Richard Feynman, the Nobel-prize winning physicist, who uttered these wise words also kept “a notebook of things I don’t know.”
One way to remain open to the need for unlearning is to similarly keep “a notebook of ways I have been fooled.” If you’re more daring you may even wish to label it “a notebook of ways I have fooled myself.”
My own journey down the path of unlearning had its origins in an innocuous file. Over time the file grew thicker and thicker and, as a result, I became more and more humble–and more open to unlearning.
Which brings me to that other famous saying: “Fool me once, shame on you; fool me twice, shame on me.”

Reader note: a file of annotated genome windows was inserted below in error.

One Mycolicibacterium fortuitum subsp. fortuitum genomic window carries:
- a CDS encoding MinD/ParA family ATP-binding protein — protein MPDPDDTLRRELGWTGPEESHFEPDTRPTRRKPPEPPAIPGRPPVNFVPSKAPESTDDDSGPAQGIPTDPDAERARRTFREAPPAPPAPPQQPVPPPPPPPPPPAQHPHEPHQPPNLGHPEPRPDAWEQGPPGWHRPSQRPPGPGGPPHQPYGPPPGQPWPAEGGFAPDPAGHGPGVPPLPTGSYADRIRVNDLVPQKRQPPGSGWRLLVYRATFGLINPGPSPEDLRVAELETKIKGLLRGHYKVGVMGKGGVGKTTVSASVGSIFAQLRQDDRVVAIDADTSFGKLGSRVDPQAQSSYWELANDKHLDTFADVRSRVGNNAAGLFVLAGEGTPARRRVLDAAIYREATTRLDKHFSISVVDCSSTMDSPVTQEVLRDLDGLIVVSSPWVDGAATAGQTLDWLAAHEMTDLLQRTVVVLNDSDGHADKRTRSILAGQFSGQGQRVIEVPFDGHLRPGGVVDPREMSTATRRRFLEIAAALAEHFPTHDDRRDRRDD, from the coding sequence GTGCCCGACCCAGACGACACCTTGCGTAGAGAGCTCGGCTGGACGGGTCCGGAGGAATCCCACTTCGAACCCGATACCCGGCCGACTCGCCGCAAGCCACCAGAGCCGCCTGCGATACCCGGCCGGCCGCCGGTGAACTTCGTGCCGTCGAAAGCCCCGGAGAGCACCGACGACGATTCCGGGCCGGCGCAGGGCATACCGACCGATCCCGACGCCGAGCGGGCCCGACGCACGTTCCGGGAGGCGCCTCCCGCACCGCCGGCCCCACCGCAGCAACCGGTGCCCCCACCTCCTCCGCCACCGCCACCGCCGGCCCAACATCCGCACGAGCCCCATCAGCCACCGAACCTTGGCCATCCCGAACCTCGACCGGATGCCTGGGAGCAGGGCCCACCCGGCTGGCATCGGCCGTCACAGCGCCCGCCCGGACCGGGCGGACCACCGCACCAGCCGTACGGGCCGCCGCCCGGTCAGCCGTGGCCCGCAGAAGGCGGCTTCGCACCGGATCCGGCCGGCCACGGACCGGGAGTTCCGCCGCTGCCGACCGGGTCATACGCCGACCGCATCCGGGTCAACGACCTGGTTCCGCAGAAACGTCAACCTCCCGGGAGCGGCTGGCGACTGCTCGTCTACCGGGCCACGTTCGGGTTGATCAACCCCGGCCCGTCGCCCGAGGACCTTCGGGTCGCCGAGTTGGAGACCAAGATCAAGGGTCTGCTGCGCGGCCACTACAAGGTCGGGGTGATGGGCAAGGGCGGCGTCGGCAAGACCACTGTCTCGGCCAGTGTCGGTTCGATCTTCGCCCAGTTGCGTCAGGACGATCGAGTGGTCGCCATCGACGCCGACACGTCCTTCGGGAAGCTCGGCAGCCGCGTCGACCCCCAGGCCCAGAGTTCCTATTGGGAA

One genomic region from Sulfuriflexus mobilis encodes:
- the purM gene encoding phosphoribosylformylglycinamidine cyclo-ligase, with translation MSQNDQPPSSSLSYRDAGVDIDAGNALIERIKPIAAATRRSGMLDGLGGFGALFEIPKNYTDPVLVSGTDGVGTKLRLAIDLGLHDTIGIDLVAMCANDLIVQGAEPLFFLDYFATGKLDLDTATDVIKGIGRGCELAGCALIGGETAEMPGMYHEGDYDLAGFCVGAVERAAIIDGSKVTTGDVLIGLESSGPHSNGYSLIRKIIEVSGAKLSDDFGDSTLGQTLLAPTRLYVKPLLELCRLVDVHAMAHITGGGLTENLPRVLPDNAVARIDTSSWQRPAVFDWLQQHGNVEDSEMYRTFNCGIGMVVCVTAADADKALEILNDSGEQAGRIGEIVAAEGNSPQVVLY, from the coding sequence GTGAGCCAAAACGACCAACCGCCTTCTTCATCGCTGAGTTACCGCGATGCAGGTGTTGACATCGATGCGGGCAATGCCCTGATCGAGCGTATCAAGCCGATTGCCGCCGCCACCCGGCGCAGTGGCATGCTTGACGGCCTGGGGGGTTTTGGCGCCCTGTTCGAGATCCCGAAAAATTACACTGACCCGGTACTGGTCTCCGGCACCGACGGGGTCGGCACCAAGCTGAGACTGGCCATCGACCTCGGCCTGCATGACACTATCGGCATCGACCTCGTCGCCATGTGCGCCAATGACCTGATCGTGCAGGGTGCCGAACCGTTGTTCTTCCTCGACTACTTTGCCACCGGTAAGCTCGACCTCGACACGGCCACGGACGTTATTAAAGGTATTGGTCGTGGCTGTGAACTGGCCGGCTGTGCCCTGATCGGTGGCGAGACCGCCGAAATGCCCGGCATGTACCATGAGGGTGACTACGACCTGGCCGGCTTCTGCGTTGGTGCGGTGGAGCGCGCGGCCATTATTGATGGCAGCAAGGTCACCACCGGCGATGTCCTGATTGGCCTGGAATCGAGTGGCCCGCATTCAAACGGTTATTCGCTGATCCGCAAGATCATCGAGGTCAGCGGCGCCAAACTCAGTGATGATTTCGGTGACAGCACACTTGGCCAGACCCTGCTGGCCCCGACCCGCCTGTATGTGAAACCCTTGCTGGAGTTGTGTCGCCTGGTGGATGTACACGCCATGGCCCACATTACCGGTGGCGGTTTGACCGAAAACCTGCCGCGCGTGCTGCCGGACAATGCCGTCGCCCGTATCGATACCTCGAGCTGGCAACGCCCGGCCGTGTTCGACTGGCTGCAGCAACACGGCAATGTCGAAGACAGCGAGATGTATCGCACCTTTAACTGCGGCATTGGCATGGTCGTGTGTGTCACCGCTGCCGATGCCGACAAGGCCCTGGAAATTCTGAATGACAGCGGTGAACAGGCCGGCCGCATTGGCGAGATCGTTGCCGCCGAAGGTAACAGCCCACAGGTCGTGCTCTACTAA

If, like me, you have found yourself fooled by yourself more than once, the onus of minimizing this deplorable state of affairs rests squarely with you.
And, if you have never fooled yourself, count yourself blessed. Alas, I fear you may only be kidding yourself. As Shakespeare wrote centuries ago: “The fool doth think he is wise, but the wise man knows himself to be a fool.”
Who knows, by keeping a notebook of ways you have fooled yourself, you may become a little wiser.
Interested in other wisdom from Richard Feynman or William Shakespeare? Checkout these older posts: